Redundant – characterized by verbosity or unnecessary repetition in expressing ideas.
I’ve witnessed a great deal of bad grammar throughout this writing journey of mine, and marvel when I hear the same errors in everyday speech. A particular pet peeve is the piling on of intensifiers that turn a simple word into a poorly thought out redundancy. Newscasters, celebrities, and politicians give questionable credence to them, without a thought as to the meanings of the words.
Over the last couple of months, I’ve jotted a number of them down as I’ve read or watched television. Most are redundancies, but some are outright laughable when you think about the meanings of the words.
Think/Thought to myself – who else would you think to?
Exact same/same identical – Per Writer’s Digest: If my pair of pants is exactly like your pair of pants, then—aside from us both having a keen sense of style—we’re wearing the same pants. If you’re comparing items that aren’t exact or the same, then they’re similar—so combining the words to form the phrase “exact same” adds no extra meaning.
On the day I wrote this column, I saw a tweet from a grown man, using exact same. When 140 characters are required, why waste five?
End result – by definition, the result is the end.
Unexpected surprise – surprises are always unexpected. Surprise suffices.
A.M. in the morning/P.M. at night/12 noon/12 midnight – GRR. A.M. is ante meridiem, from the Latin words meridies (midday), ante (before) and post (after), the term ante meridiem (a.m.) means before midday and post meridiem (p.m.) means after midday. Noon and midnight suffice. No need to say twelve for either one.
Armed gunman –if the guy is a gunman, he is armed.
Blend together – to blend is to mix together. You blend the ingredients, not blend them together.
Collaborate together – To collaborate is to work together. You collaborate, not collaborate together.
Added bonus – a bonus is something added.
Free gift/giveaway – LOL A gift or giveaway is always free. Free adds nothing. If free is the selling word, consider Free Book.
Advance notice/planning/reservations/warning: Notices, planning, reservations, and warnings all occur in advance of the event they announce or you prepare for. Advance is an unnecessary qualifier.
Close proximity – proximity, by definition, means closeness.
True fact – facts are truths, sometimes sticky ones.
False pretense – a pretense is a fabrication, false by definition. Perhaps false pretense is a truth. No, it’s bad grammar.
Final outcome – an outcome is final. The use of final here is redundant.
Invited guests – guests are those we invite, so no need to say invited. They wouldn’t be our guests without an invitation. They would be intruders.
Past history – history is always past. Past here is not only redundant, but silly.
Revert back – sillier. To revert is to go back.
Unintended mistake – Does anyone intend to make a mistake? Mistakes are by definition errors, therefore, unintended.
Usual custom – a custom is a habit, routine, tradition. Usual means traditional, customarily, habitual. Usual, in this application, is redundant.
Crystal clear – clear is clear. Adding crystal makes it no more or less clear.
Whole entire – as in, I ate the whole entire pie. Obviously, this is redundant. They mean the same thing.
Every single – every is the better choice.
Literally – you aren’t going to literally die if eat the whole entire pie.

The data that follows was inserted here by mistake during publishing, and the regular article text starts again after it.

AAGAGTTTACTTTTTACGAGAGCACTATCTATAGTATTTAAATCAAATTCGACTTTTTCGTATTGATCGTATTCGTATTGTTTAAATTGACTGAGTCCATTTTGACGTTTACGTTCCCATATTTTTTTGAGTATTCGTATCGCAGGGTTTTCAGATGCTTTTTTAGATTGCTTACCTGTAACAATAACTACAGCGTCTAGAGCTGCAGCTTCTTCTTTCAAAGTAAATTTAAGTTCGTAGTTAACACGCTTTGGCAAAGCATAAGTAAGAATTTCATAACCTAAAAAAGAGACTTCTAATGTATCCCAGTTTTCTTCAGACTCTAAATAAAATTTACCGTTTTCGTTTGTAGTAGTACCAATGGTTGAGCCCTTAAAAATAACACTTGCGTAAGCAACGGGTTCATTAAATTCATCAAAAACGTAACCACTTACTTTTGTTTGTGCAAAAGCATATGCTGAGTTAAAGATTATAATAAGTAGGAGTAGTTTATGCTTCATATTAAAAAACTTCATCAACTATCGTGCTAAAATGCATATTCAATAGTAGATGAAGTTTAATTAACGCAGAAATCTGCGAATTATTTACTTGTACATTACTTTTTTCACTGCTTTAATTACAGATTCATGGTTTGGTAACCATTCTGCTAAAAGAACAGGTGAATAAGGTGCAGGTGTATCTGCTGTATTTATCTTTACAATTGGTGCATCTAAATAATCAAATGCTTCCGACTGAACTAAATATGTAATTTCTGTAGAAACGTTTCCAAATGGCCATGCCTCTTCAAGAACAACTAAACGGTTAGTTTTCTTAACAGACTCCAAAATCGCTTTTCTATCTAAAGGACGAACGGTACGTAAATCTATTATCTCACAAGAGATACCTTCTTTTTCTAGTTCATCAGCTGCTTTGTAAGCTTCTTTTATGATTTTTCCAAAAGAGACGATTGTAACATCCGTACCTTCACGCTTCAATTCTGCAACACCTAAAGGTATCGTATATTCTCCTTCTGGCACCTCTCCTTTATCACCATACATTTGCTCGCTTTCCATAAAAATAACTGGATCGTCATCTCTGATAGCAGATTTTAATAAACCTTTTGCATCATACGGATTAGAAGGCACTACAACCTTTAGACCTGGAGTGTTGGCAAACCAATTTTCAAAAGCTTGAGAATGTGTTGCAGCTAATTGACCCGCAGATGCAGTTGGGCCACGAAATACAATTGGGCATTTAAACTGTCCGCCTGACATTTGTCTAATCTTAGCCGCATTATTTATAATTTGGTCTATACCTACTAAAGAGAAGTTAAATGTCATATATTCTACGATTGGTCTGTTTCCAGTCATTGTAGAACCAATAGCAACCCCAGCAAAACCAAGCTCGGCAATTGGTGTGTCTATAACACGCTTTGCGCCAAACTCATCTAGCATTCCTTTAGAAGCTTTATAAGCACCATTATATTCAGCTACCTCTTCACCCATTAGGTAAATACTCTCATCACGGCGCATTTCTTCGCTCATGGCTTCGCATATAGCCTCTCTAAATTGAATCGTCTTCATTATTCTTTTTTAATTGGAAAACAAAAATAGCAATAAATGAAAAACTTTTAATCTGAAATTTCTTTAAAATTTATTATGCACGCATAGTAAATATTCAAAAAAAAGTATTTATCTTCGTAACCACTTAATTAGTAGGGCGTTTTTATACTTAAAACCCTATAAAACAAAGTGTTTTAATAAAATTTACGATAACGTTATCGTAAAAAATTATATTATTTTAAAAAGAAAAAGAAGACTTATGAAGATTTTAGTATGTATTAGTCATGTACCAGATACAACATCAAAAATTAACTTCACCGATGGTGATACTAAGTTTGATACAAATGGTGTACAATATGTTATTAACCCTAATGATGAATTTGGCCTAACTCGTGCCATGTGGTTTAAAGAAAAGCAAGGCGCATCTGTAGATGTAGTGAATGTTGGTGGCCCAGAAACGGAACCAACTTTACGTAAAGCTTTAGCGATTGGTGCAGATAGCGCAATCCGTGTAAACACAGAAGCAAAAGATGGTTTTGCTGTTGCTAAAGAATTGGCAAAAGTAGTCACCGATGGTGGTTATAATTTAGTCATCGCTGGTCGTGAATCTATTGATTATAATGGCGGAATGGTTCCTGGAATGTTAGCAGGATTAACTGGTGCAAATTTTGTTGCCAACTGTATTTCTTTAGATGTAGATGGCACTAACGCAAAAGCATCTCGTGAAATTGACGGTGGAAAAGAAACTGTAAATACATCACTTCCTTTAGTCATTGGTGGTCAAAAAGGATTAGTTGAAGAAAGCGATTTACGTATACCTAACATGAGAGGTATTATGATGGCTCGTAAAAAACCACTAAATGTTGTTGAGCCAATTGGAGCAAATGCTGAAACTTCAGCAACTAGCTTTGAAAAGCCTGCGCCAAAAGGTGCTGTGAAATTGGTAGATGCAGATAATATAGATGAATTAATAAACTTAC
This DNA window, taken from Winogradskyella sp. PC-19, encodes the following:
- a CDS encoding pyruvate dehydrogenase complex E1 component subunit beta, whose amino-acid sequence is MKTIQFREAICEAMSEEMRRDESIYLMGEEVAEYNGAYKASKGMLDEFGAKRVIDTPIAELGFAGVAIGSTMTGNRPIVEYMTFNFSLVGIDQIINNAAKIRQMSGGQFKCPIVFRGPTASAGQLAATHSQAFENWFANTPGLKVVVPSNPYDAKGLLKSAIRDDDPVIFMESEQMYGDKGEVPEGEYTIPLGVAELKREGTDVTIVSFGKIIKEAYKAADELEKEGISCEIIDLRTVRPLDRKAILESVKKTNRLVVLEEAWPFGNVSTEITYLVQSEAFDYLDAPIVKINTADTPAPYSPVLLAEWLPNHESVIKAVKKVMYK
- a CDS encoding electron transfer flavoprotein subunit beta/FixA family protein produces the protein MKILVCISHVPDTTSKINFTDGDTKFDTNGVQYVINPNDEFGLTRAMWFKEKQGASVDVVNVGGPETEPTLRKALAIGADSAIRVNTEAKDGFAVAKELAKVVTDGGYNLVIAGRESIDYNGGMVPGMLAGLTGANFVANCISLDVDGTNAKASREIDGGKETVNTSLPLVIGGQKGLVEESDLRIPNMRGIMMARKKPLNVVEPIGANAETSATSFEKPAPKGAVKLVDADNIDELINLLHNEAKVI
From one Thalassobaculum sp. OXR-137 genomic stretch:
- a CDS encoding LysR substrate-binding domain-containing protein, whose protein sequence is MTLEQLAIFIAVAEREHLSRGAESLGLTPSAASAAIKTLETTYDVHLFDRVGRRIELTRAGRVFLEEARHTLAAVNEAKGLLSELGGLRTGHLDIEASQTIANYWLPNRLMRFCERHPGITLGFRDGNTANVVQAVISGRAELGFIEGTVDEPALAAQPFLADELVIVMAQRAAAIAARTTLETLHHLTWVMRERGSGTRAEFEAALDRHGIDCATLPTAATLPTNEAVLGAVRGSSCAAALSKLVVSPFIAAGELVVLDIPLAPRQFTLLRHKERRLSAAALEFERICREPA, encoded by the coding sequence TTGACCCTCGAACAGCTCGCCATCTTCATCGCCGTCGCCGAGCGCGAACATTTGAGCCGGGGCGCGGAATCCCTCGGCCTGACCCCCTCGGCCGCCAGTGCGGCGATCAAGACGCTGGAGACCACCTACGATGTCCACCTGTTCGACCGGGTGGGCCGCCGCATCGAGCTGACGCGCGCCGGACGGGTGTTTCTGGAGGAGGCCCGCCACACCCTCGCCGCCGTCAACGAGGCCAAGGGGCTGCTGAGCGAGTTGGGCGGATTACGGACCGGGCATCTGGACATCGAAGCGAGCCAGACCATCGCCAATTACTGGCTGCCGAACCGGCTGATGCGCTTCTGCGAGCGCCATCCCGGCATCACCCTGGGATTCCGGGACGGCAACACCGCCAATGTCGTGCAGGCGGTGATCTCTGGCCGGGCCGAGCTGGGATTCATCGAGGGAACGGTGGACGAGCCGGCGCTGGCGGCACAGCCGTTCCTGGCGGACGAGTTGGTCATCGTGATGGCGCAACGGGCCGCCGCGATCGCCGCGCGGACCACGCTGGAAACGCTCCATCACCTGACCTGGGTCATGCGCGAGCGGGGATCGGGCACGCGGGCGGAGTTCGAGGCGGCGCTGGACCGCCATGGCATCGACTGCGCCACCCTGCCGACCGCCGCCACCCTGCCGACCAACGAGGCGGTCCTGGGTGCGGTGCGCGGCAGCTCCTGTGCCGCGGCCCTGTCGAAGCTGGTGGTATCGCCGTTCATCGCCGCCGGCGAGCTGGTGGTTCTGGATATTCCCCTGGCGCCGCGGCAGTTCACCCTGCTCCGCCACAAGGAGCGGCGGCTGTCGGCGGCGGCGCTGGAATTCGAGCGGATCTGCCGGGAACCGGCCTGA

Basically – This one is simply overused.
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My newest release is Beloved Unmasked, where I assure you, you won’t find any of the above.
Blurb: Born to a spiteful prostitute in Storyville, the red-light district in New Orleans, David comes into the world as Picayune, meaning “of little value,” or, as his mother reminds him, “nothing.” In the early 20th century brothels and clubs, his love of music sustains young Pic until a life-changing meeting places him on the road to respectability, and Pic reinvents himself as David Reid.
As David realizes happiness for the first time, conscription forces his friend and first love, Spencer Webb, into the Great War. While he pursues a law degree, letters from Spence connect David to his hopes for the future. After staggering news at war’s end, David must find a way to move forward. Under the tutelage of his benefactor, David’s career prospers, but specters from Storyville threaten all he’s worked so hard to achieve.
The past holds both pain and love. Will facing it head-on destroy David or give him everything he’s ever dared dream?
Born in a small town in upstate New York, Brita Addams has made her home in the sultry south for many years. In the Frog Capital of the World, Brita shares her home with her real-life hero—her husband, and a fat cat named Stormee. All their children are grown.
Given her love of history, Brita writes both het and gay historical romance. Many of her historicals have appeared on category bestseller lists at various online retailers.
Tarnished Gold, the first in her gay romance Tarnished series for Dreamspinner Press, was a winner in the 2013 Rainbow Awards, Historical Romance category. The book also received nominations for Best Historical and Best Book of 2013 from the readers of the Goodreads M/M Romance Group.
A bit of trivia—Brita pronounces her name, Bree-ta, and not Brit-a, like the famous water filter. Brita Addams is a mash-up of her real middle name and her husband’s middle name, with an additional d and s.
Readers can find more information about Brita Addams at any of the following places: Website/Blog || Twitter || Facebook || Fan page || Pinterest || Goodreads || Monthly column at The Novel Approach || Please stay in touch by subscribing to my monthly newsletter || Cold Coffee Café